Quinn Simmons cheat sheet pays off: he surprises the sprinters with late retirement

Surprisingly enough, the third stage in the Tour of San Juan did not end in a classic mass sprint. All the ingredients were present on the car circuit, but the American Quinn Simmons took advantage of a moment of chaos in the peloton. The Trek-Segafredo bad boy kept up his effort to the finish and was allowed to celebrate.

A repeat of 2020

A bunch of Argentinians and some Chilean accomplices let themselves be squeezed like lemons, but they couldn’t get much more than a portion of honor.

Not two without three, the sprinter teams judged and after a sweltering day without pepper and salt, it went to the car circuit at a breakneck speed.

Zdenek Stybar had proven in 2020 that the undulations and bends on this finish can make the peloton a pear and Quinn Simmons had done his homework well.

In the final kilometer the bad boy spoke to his nose for the good moment and with the lactic acid up to his ears he took off the beard of hunter Maximiliano Richeze and the fast men after a powerful swipe.

Remco Evenepoel took the peloton in tow in the closing kilometers, but the Soudal-Quick Step train never got on the rails in all the chaos.

Tomorrow a sprint is a question mark due to the hilly first half, Thursday is a rest day in the Tour of San Juan.

“My coach sent me the video”

“My coach sent me a video of Zdenek Stybar’s attack and victory last night,” Quinn Simmons explained.

“I watched the footage 3 more times this morning. I told my roommate where to drop me off and then I’d finish.”

“It’s nice to do that too. My type doesn’t win sprints or mountain stages, I need such opportunities.”

“I promised the team one thing this season and that is winning more. I had chosen this place of my attack and it worked out. I am one of the best riders on such a finish.”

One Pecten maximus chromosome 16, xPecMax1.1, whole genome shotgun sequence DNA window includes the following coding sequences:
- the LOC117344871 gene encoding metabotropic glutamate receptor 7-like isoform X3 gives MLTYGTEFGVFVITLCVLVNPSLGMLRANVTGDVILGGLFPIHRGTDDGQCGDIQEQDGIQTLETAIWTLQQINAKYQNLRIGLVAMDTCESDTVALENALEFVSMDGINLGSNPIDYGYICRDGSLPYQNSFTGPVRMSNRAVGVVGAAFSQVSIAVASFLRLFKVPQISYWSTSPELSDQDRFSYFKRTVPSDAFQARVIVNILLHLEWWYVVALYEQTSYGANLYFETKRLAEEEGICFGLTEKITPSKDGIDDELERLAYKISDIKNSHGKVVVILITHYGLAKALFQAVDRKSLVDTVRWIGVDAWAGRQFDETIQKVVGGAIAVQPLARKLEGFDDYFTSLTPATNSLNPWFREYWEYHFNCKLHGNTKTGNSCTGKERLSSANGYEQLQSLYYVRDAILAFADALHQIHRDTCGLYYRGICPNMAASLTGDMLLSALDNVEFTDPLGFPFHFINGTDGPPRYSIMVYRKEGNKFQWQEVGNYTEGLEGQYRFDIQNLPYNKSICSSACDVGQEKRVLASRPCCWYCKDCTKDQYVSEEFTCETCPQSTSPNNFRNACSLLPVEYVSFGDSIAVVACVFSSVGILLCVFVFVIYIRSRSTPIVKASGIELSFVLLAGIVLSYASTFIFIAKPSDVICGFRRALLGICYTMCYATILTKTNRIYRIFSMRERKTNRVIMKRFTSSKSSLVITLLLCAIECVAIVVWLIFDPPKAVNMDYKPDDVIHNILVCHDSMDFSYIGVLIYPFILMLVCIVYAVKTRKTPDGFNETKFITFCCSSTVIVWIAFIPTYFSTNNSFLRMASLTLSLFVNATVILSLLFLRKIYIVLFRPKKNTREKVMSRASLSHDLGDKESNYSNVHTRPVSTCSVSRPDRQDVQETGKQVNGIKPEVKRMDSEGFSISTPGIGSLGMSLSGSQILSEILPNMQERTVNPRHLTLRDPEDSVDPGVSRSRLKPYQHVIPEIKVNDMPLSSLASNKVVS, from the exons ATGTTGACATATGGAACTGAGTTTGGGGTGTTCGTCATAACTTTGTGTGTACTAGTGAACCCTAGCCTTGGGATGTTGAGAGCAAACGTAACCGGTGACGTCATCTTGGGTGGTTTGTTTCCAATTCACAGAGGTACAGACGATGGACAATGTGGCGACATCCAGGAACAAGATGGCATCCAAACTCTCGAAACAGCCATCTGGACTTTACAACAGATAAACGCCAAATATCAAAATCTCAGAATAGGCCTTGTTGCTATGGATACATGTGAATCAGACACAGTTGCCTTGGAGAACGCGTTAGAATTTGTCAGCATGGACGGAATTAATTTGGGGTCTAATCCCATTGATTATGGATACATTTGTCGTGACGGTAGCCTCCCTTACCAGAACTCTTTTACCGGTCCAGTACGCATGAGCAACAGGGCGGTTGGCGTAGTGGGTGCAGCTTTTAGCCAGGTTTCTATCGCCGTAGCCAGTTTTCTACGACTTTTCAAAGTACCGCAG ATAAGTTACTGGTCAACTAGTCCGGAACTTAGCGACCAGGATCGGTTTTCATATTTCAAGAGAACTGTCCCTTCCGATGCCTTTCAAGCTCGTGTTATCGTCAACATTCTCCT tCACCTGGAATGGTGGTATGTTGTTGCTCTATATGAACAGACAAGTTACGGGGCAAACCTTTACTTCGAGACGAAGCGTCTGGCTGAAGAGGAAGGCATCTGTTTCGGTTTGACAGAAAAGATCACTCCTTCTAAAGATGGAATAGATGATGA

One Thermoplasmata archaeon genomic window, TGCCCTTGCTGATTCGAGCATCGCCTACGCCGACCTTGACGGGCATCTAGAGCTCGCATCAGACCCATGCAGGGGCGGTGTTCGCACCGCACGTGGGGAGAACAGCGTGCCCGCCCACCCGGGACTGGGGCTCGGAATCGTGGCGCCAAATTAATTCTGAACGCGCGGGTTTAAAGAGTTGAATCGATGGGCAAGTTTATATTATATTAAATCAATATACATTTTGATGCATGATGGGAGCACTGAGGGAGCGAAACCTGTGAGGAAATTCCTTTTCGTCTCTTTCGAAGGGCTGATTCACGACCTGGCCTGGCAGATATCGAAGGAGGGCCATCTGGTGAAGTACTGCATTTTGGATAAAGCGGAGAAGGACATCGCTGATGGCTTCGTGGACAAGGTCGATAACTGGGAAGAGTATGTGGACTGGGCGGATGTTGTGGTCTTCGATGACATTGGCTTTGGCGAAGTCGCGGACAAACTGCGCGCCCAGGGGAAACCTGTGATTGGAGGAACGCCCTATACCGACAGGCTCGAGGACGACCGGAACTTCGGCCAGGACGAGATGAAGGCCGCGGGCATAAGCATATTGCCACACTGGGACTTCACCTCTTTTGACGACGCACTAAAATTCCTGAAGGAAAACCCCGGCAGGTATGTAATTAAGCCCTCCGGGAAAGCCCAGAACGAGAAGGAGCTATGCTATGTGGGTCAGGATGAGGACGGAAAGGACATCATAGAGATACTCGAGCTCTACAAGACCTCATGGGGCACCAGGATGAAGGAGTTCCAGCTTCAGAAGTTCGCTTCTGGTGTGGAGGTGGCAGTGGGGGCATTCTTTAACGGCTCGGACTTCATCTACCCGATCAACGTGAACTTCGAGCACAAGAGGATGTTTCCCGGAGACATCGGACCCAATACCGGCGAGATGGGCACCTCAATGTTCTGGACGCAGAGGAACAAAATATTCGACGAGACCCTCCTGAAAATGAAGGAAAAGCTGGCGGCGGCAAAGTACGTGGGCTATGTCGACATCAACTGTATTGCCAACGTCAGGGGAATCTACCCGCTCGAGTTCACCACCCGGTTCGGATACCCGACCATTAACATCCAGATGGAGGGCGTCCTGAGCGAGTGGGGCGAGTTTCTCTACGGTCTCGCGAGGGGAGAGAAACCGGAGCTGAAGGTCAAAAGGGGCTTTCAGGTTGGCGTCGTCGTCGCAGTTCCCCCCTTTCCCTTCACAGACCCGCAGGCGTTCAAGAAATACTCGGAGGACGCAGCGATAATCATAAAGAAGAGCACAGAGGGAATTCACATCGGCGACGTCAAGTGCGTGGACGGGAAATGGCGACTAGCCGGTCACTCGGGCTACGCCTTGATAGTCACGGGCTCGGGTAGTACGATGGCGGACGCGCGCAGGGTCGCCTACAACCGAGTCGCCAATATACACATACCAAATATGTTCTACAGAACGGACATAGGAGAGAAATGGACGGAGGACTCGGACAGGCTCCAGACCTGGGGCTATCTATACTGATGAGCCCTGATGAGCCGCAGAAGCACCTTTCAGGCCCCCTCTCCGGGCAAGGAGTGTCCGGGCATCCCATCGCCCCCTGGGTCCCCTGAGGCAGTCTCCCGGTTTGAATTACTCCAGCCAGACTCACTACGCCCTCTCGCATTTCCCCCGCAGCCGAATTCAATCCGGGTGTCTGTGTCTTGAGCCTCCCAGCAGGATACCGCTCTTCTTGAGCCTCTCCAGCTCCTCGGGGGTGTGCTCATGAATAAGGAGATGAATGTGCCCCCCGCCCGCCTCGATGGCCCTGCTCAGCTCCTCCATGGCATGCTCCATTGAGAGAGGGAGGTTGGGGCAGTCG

“Whether I’m competing for the overall victory? I got a time penalty on the first day, unfortunately. But I’ve already taken back 10 seconds.”

Simmons indicated to Renaat Schotte that he paid more attention to his nutrition during the winter and that he also wants to show something in the classics “after 3 terrible years”.

“If I can help Mads Pedersen in the final of the Tour of Flanders, that would be nice. Helping my leaders to victory is a great step before it’s my turn to win,” said the confident American.

Yves Lampaert: “Deserved winner”

Yves Lampaert was the first finisher of Soudal-Quick Step in 8th place. He attributed the chaotic finale to the wide corners and the wave movements in the peloton.

“We kind of lost each other, the train wasn’t on the rails. It was every man for himself after that.”

“I was on the left when Quinn Simmons went right and before I knew it he had 30 yards.”

“I knew from Zdenek Stybar that such a gap is enough. It is very difficult to close that here. But he deserved to win.”